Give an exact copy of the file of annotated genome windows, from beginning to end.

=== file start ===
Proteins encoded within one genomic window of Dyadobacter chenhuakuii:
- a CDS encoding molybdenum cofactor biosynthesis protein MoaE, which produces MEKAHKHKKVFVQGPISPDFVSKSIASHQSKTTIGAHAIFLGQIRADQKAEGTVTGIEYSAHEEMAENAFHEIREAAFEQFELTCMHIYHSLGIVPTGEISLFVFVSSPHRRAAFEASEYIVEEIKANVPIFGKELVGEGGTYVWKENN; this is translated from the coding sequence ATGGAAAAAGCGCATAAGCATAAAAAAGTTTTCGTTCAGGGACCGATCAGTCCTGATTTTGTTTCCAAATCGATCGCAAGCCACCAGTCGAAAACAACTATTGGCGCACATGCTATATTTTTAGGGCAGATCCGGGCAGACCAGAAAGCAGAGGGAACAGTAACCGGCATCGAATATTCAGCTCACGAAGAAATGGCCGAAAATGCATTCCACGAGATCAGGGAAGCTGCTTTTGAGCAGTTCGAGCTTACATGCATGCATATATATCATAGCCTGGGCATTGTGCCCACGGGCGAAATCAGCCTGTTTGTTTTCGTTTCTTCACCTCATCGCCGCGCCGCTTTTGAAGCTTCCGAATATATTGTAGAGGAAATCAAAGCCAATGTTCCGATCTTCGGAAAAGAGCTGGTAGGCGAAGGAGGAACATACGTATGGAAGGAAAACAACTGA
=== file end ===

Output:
Proteins encoded within one genomic window of Dyadobacter chenhuakuii:
- a CDS encoding molybdenum cofactor biosynthesis protein MoaE, which produces MEKAHKHKKVFVQGPISPDFVSKSIASHQSKTTIGAHAIFLGQIRADQKAEGTVTGIEYSAHEEMAENAFHEIREAAFEQFELTCMHIYHSLGIVPTGEISLFVFVSSPHRRAAFEASEYIVEEIKANVPIFGKELVGEGGTYVWKENN; this is translated from the coding sequence ATGGAAAAAGCGCATAAGCATAAAAAAGTTTTCGTTCAGGGACCGATCAGTCCTGATTTTGTTTCCAAATCGATCGCAAGCCACCAGTCGAAAACAACTATTGGCGCACATGCTATATTTTTAGGGCAGATCCGGGCAGACCAGAAAGCAGAGGGAACAGTAACCGGCATCGAATATTCAGCTCACGAAGAAATGGCCGAAAATGCATTCCACGAGATCAGGGAAGCTGCTTTTGAGCAGTTCGAGCTTACATGCATGCATATATATCATAGCCTGGGCATTGTGCCCACGGGCGAAATCAGCCTGTTTGTTTTCGTTTCTTCACCTCATCGCCGCGCCGCTTTTGAAGCTTCCGAATATATTGTAGAGGAAATCAAAGCCAATGTTCCGATCTTCGGAAAAGAGCTGGTAGGCGAAGGAGGAACATACGTATGGAAGGAAAACAACTGA